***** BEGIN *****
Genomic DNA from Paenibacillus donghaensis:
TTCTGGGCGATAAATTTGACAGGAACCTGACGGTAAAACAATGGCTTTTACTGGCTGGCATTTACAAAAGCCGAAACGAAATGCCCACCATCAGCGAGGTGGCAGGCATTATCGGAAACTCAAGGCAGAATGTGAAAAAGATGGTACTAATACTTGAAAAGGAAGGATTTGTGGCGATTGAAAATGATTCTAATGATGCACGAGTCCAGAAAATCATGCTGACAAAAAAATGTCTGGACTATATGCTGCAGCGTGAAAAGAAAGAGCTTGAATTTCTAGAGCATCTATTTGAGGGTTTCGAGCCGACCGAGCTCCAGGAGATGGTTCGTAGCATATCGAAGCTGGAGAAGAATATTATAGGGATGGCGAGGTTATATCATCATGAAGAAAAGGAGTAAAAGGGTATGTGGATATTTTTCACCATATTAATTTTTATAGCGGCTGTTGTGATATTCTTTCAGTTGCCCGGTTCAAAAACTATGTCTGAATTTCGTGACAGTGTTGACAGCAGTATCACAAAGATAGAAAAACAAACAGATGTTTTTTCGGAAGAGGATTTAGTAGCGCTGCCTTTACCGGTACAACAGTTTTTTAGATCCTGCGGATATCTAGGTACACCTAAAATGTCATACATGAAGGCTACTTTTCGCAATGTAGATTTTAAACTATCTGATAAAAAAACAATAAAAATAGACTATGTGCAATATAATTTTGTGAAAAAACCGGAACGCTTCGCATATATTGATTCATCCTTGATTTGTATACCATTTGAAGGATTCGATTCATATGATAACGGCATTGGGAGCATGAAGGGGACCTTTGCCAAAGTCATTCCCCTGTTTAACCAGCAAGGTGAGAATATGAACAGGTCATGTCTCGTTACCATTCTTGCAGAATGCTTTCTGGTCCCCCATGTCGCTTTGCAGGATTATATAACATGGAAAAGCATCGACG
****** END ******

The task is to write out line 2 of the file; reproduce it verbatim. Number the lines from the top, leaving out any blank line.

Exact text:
TTCTGGGCGATAAATTTGACAGGAACCTGACGGTAAAACAATGGCTTTTACTGGCTGGCATTTACAAAAGCCGAAACGAAATGCCCACCATCAGCGAGGTGGCAGGCATTATCGGAAACTCAAGGCAGAATGTGAAAAAGATGGTACTAATACTTGAAAAGGAAGGATTTGTGGCGATTGAAAATGATTCTAATGATGCACGAGTCCAGAAAATCATGCTGACAAAAAAATGTCTGGACTATATGCTGCAGCGTGAAAAGAAAGAGCTTGAATTTCTAGAGCATCTATTTGAGGGTTTCGAGCCGACCGAGCTCCAGGAGATGGTTCGTAGCATATCGAAGCTGGAGAAGAATATTATAGGGATGGCGAGGTTATATCATCATGAAGAAAAGGAGTAAAAGGGTATGTGGATATTTTTCACCATATTAATTTTTATAGCGGCTGTTGTGATATTCTTTCAGTTGCCCGGTTCAAAAACTATGTCTGAATTTCGTGACAGTGTTGACAGCAGTATCACAAAGATAGAAAAACAAACAGATGTTTTTTCGGAAGAGGATTTAGTAGCGCTGCCTTTACCGGTACAACAGTTTTTTAGATCCTGCGGATATCTAGGTACACCTAAAATGTCATACATGAAGGCTACTTTTCGCAATGTAGATTTTAAACTATCTGATAAAAAAACAATAAAAATAGACTATGTGCAATATAATTTTGTGAAAAAACCGGAACGCTTCGCATATATTGATTCATCCTTGATTTGTATACCATTTGAAGGATTCGATTCATATGATAACGGCATTGGGAGCATGAAGGGGACCTTTGCCAAAGTCATTCCCCTGTTTAACCAGCAAGGTGAGAATATGAACAGGTCATGTCTCGTTACCATTCTTGCAGAATGCTTTCTGGTCCCCCATGTCGCTTTGCAGGATTATATAACATGGAAAAGCATCGACG